• Andrea Prader and Heinrich Willi first described the syndrome in 1956, hence the name. (7)
  • In the 1970s and 1980s, discussion began about the behavioral and medical issues that are common in those with Prader-Willi syndrome. (8)
  • The genetic cause for Prader-Willi syndrome was confirmed in the 1980s and 1990s, which came with the development of genetic testing.

How to help someone With Prader-Willi syndrome

Early intervention and treatment can improve quality of life for people with Prader-Willi syndrome. The clinical care team at Within Health offers a virtual, multidisciplinary approach to treating eating disorders, like Prader-Willi Syndrome. We focus on supportive, empathetic, trauma-informed care, attuning each of our programs to the clients within them. Get in touch with the admissions team at Within Health today to see how we can help your loved one.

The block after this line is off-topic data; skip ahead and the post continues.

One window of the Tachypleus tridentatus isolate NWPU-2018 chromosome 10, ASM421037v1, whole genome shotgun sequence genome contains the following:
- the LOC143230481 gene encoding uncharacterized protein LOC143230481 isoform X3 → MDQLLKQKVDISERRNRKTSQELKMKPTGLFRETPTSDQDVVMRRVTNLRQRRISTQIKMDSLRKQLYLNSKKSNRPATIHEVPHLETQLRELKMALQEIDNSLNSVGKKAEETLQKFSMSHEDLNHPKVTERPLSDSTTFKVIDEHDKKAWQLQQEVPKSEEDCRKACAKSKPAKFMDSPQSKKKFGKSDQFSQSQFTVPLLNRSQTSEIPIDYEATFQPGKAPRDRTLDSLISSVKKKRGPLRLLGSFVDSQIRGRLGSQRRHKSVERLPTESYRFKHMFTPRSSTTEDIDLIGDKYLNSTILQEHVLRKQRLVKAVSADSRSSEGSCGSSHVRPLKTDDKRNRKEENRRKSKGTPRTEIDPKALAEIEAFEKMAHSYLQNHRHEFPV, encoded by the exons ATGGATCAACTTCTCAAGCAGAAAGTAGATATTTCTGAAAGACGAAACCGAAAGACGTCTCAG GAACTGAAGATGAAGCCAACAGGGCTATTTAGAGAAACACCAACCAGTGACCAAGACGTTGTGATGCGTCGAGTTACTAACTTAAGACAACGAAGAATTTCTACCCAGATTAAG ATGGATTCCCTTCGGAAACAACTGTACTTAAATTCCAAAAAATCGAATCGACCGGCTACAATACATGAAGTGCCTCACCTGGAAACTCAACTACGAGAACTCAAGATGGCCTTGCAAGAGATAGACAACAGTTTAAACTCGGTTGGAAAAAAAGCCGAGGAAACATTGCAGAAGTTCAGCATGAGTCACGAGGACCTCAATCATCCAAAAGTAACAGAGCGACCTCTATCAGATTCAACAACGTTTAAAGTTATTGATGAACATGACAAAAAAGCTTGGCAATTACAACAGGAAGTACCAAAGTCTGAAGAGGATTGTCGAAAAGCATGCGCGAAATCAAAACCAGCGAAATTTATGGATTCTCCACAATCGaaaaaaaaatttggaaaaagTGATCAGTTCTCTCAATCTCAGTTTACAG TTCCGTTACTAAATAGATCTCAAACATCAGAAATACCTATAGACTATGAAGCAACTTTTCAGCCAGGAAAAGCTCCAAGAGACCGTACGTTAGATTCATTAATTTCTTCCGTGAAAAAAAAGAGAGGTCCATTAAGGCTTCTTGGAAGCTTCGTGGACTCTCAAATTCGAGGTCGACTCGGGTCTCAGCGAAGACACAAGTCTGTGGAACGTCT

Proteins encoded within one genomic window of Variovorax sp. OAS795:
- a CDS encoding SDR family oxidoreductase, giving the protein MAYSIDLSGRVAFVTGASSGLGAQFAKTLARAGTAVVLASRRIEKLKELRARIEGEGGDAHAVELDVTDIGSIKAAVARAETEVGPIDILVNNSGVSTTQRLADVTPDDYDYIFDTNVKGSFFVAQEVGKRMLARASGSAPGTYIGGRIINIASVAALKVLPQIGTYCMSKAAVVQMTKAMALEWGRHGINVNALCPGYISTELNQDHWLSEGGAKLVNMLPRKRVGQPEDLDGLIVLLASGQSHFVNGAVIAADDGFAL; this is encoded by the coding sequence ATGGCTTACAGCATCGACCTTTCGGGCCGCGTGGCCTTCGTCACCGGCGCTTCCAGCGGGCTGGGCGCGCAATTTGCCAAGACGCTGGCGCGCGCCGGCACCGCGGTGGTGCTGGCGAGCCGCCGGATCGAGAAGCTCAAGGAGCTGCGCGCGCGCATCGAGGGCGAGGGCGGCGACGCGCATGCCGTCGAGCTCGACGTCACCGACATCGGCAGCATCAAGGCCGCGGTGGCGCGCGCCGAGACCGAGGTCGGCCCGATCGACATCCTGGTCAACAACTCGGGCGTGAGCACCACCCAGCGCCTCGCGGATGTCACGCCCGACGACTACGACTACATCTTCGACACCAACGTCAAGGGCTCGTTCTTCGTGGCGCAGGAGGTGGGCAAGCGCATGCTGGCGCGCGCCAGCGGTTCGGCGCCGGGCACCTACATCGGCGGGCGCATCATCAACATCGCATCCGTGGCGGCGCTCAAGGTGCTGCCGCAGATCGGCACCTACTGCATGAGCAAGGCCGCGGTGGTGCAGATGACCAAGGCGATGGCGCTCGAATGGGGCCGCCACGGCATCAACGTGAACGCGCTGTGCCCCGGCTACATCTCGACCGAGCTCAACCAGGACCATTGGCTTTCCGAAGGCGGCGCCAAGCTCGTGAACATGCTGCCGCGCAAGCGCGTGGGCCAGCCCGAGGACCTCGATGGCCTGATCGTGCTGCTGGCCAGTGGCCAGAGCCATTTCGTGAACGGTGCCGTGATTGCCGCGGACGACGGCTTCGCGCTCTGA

Disclaimer about "overeating": Within Health hesitatingly uses the word "overeating" because it is the term currently associated with this condition in society, however, we believe it inherently overlooks the various psychological aspects of this condition which are often interconnected with internalized diet culture, and a restrictive mindset about food. For the remainder of this piece, we will therefore be putting "overeating" in quotations to recognize that the diagnosis itself pathologizes behavior that is potentially hardwired and adaptive to a restrictive mindset.

Resources

  1. NHS. (n.d.). NHS choices. Retrieved March 11, 2022, from https://www.nhs.uk/conditions/prader-willi-syndrome/